The probe will find you a single point to call zero (this establishes the Work Coordinate System or WCS). This point is stored as a set of coordinates based off of your machine home position (called Machine Coordinate System or MCS, which is really only referenced in the controller software as I understand it). This offset zero point, WCS, is what you set up in carbide create when you create a job. Itâs where the program bases all of its positions on. You probe at the machine to align the WCS to a corner of your work.

The problem is that if you are working with a piece you wonât be cutting the outline of in that setup on the CNC, it becomes quite hard to make sure the material is aligned with the MCS with just the WCS established by the probe. Fences solve this problem along with allowing you to quickly and repeatably find the WCS zero point for batch work. A practical example is something like @wb9tpg said, where the finished item is being placed in the CNC and you need to be sure the finished edges line up with the MCS. You need to be sure the names arenât crooked, and if youâre making a lot of them, a fixture like a fence will help.

You can definitely make you fence on your own machine a others suggested, but remember it needs to align to the MCS! Machining the fence faces in place on the machine is a way of being certain everything is lined up. To make a fence you can remove, youâll need to set up some other reference features on the wasteboard for your fence to align to. I use dowel pins on my wasteboard for this purpose.

While youâre starting out itâs easiest just to use the double sided tape (better yet use taped surfaces held with super glue! ) for workholding and cut your outlines in the same setup.

Hope this helps over complicate thingsđ

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This is great advice and best practice.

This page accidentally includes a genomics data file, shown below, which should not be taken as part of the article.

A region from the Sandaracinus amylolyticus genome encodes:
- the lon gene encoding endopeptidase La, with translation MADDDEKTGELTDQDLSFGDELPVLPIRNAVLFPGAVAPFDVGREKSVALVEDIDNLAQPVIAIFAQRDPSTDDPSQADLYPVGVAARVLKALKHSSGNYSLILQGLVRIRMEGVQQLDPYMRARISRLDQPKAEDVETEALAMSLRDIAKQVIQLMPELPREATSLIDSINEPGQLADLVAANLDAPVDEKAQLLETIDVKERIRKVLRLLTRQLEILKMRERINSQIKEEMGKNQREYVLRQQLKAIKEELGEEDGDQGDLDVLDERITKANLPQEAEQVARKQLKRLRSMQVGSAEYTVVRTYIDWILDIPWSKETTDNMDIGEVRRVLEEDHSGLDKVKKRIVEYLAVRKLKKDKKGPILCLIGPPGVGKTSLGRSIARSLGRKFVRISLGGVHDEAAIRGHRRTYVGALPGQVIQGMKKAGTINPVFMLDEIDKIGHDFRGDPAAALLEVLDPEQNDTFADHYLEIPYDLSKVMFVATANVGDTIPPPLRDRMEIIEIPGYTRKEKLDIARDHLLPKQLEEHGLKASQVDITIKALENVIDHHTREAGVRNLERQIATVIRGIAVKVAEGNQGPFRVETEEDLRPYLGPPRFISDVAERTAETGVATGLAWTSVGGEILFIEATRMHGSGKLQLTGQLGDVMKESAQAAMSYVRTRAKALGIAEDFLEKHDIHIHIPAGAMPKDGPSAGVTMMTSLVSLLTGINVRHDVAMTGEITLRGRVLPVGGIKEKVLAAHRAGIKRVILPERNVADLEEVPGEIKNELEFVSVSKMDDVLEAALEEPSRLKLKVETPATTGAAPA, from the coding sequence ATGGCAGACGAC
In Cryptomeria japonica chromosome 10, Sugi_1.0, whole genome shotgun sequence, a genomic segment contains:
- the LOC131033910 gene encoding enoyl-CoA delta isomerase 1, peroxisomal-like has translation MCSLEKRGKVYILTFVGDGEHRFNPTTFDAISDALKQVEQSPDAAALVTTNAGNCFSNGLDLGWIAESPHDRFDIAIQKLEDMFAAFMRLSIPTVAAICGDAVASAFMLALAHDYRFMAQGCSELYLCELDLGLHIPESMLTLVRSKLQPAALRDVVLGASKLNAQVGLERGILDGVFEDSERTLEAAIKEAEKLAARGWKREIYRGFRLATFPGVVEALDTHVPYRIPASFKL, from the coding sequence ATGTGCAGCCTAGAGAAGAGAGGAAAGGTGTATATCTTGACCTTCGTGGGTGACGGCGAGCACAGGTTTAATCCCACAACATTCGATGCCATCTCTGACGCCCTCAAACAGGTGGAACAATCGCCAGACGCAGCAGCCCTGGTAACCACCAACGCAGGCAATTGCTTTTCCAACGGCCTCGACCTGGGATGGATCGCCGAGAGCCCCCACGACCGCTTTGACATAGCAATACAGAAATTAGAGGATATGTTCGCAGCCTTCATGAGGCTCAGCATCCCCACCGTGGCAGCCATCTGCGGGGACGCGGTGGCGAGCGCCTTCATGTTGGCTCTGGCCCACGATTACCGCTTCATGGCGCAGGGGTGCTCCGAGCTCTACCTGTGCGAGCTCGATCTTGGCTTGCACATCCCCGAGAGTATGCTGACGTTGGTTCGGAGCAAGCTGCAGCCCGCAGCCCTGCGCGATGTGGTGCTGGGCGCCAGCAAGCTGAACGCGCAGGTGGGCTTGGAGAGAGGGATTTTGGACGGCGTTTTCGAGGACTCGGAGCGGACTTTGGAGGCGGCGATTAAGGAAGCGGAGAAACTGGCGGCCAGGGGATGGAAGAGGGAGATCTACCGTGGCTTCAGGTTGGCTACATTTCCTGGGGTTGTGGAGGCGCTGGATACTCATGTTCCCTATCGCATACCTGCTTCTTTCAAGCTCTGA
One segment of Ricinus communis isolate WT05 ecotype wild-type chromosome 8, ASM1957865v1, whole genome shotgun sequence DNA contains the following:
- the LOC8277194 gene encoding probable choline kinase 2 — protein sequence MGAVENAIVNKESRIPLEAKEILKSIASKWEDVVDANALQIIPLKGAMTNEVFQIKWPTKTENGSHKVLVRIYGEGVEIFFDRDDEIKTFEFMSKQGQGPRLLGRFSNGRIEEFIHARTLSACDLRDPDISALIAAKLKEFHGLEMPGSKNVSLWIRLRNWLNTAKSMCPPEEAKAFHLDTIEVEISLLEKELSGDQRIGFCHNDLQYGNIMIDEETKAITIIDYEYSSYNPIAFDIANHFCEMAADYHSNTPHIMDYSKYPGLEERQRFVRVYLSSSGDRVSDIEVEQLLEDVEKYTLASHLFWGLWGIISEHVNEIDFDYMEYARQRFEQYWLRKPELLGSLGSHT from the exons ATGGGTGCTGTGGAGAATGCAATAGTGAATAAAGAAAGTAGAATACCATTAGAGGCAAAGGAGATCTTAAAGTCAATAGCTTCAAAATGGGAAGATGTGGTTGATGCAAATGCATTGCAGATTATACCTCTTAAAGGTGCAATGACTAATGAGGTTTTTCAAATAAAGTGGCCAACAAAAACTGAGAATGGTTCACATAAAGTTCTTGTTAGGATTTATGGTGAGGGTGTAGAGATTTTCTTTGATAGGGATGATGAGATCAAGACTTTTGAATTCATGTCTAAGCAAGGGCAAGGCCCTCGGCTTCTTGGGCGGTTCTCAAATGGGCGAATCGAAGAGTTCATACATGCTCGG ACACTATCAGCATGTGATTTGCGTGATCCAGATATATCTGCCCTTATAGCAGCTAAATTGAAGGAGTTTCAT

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This is all very thorough and great advice. Thank you so much for helping me to come out of the fog on this.

I made the Myers fence, cam clamps and spoil board. I do not use the fence too much but I do use the L brackets and the cam clamps a lot. I do sometimes use the fence and Myers designed a cutout in the corner of the fence for the touch prove. When I made my spoil board I batch cut 2 more besides the original. When the time comes to replace my spoil board I just have to knock out the Tee nuts and reuse them. I went with the 5/16" length Tee nuts to give my self room to level and tram the spoil board a few times. You have to get shorter 1/4=20 bolts when you tram and level your spoilboard. The first time I cut my spoil board I was having problems with cutting height. I figured out that the longer bolts were pushing up on the spoil board and making my work piece higher in some places than others. Additionally I got nylon 1/4-20 bolts for the fence in case I was cutting close to the edge of material and hit the fence.

You can also use a v bit and carve a grid on your waste board to square your pieces. Mine are set 2 inches apart and like .02 deep and traced them with a pencil so I can see them better.